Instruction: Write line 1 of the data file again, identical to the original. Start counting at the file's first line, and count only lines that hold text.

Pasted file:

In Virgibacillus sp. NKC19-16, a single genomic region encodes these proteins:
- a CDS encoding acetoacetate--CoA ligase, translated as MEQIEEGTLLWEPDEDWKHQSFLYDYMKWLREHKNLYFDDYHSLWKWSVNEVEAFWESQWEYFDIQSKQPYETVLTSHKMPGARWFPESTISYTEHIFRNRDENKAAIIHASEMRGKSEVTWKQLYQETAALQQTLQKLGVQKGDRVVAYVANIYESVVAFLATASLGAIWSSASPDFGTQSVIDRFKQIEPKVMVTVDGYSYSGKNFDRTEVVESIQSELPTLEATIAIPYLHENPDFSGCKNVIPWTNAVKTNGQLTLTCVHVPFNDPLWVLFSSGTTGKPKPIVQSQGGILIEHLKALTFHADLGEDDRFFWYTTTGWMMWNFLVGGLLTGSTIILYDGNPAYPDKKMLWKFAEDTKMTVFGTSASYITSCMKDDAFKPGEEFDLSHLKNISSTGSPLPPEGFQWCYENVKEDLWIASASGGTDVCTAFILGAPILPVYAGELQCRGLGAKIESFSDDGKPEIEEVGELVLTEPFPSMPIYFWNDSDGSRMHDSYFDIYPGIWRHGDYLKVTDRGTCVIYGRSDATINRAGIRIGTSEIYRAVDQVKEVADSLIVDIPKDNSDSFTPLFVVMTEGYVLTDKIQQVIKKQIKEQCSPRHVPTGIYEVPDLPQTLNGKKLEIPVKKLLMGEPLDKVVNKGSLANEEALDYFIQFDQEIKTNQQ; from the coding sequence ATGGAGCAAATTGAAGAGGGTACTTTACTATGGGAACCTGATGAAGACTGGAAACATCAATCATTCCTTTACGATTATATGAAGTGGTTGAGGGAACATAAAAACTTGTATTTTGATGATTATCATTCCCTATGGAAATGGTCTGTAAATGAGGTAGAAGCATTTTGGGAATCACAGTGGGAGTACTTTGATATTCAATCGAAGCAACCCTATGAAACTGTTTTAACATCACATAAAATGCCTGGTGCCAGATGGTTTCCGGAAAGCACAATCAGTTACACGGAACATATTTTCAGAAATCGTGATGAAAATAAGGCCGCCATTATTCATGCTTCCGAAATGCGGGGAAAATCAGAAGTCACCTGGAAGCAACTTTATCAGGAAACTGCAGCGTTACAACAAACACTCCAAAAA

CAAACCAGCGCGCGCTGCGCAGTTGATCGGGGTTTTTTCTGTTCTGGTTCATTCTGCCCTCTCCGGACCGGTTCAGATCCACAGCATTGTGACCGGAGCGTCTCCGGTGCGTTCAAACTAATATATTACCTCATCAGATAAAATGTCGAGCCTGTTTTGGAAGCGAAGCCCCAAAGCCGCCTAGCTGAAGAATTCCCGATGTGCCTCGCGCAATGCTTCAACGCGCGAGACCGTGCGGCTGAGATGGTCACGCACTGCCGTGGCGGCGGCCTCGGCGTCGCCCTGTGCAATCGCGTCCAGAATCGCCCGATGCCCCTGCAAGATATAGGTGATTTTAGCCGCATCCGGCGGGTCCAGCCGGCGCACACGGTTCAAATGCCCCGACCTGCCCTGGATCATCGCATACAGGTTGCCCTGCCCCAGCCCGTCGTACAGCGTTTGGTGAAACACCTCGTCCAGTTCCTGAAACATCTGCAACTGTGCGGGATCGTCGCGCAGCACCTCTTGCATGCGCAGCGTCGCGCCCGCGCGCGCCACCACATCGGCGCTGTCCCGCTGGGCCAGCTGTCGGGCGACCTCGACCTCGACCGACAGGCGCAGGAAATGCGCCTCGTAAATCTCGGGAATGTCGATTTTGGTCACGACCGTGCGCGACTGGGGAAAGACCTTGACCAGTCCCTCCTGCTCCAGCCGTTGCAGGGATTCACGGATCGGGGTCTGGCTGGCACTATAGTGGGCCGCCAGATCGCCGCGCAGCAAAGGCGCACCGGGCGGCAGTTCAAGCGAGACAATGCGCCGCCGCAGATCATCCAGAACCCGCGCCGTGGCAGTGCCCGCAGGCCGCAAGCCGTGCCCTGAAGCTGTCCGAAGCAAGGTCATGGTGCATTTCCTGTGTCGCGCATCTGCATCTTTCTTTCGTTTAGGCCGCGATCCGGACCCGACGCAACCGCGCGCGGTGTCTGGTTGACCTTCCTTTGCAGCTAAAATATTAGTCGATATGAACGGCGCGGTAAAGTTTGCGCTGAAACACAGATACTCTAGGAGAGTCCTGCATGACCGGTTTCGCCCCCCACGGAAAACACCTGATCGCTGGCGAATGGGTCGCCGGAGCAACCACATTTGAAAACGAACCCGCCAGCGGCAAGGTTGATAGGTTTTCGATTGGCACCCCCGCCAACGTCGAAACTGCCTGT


In Virgibacillus sp. NKC19-16, a single genomic region encodes these proteins: